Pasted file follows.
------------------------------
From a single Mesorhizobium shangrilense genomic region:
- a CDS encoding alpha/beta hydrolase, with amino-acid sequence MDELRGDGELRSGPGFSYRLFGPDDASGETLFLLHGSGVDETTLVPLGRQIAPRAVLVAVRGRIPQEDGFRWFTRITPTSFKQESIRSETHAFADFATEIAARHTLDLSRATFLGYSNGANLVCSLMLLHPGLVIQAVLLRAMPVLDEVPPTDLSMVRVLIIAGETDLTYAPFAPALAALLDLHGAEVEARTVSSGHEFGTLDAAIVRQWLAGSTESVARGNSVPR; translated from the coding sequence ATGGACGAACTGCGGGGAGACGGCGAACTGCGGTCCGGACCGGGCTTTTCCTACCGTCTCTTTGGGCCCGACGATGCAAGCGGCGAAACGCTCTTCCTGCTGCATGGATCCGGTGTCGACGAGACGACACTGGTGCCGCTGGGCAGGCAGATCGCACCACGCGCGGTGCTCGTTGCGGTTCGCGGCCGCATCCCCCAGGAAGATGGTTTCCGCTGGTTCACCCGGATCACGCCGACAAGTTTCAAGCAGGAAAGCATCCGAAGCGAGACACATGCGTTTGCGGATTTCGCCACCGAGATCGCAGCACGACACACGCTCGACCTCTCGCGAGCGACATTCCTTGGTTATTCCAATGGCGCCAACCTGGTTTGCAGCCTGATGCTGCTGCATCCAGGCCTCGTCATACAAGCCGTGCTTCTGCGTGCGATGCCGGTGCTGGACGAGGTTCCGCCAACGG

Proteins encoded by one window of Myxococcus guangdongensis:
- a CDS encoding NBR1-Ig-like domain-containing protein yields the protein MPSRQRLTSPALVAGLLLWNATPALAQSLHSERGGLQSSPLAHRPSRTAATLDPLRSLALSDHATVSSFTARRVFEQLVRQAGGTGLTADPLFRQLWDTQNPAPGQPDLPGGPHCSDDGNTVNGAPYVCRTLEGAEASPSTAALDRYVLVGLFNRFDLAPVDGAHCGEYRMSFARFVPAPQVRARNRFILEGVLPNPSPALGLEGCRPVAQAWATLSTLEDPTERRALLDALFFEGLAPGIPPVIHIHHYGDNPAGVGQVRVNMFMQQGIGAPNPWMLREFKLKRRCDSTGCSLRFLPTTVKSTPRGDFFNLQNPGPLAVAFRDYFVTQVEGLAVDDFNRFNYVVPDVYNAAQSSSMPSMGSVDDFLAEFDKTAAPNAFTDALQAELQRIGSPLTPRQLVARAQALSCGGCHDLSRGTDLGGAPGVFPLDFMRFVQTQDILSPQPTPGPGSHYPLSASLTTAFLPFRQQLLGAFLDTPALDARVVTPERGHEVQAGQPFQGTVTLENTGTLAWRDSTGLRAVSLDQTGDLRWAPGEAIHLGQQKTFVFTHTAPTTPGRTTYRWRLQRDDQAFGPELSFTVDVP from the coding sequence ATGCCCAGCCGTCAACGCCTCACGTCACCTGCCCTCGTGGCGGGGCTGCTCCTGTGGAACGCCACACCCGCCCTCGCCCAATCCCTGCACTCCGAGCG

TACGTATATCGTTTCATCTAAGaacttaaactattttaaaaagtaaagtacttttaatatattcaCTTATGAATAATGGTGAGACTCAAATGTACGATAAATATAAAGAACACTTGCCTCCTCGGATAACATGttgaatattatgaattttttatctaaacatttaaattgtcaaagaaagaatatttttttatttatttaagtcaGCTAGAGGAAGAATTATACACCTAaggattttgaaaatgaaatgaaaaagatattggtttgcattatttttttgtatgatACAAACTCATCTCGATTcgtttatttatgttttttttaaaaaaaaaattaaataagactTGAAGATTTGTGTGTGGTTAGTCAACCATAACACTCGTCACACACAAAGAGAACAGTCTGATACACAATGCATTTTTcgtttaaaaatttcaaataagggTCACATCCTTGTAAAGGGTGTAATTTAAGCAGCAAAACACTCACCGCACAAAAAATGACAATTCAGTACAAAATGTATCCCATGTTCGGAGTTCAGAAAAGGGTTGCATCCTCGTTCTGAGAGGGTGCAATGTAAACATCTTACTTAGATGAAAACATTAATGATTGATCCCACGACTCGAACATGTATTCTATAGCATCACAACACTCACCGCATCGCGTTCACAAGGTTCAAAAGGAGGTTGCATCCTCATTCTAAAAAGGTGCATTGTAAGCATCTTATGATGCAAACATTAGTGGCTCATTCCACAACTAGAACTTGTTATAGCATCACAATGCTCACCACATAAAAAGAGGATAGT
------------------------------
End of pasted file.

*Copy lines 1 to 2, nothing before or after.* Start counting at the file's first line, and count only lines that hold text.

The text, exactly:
From a single Mesorhizobium shangrilense genomic region:
- a CDS encoding alpha/beta hydrolase, with amino-acid sequence MDELRGDGELRSGPGFSYRLFGPDDASGETLFLLHGSGVDETTLVPLGRQIAPRAVLVAVRGRIPQEDGFRWFTRITPTSFKQESIRSETHAFADFATEIAARHTLDLSRATFLGYSNGANLVCSLMLLHPGLVIQAVLLRAMPVLDEVPPTDLSMVRVLIIAGETDLTYAPFAPALAALLDLHGAEVEARTVSSGHEFGTLDAAIVRQWLAGSTESVARGNSVPR; translated from the coding sequence ATGGACGAACTGCGGGGAGACGGCGAACTGCGGTCCGGACCGGGCTTTTCCTACCGTCTCTTTGGGCCCGACGATGCAAGCGGCGAAACGCTCTTCCTGCTGCATGGATCCGGTGTCGACGAGACGACACTGGTGCCGCTGGGCAGGCAGATCGCACCACGCGCGGTGCTCGTTGCGGTTCGCGGCCGCATCCCCCAGGAAGATGGTTTCCGCTGGTTCACCCGGATCACGCCGACAAGTTTCAAGCAGGAAAGCATCCGAAGCGAGACACATGCGTTTGCGGATTTCGCCACCGAGATCGCAGCACGACACACGCTCGACCTCTCGCGAGCGACATTCCTTGGTTATTCCAATGGCGCCAACCTGGTTTGCAGCCTGATGCTGCTGCATCCAGGCCTCGTCATACAAGCCGTGCTTCTGCGTGCGATGCCGGTGCTGGACGAGGTTCCGCCAACGG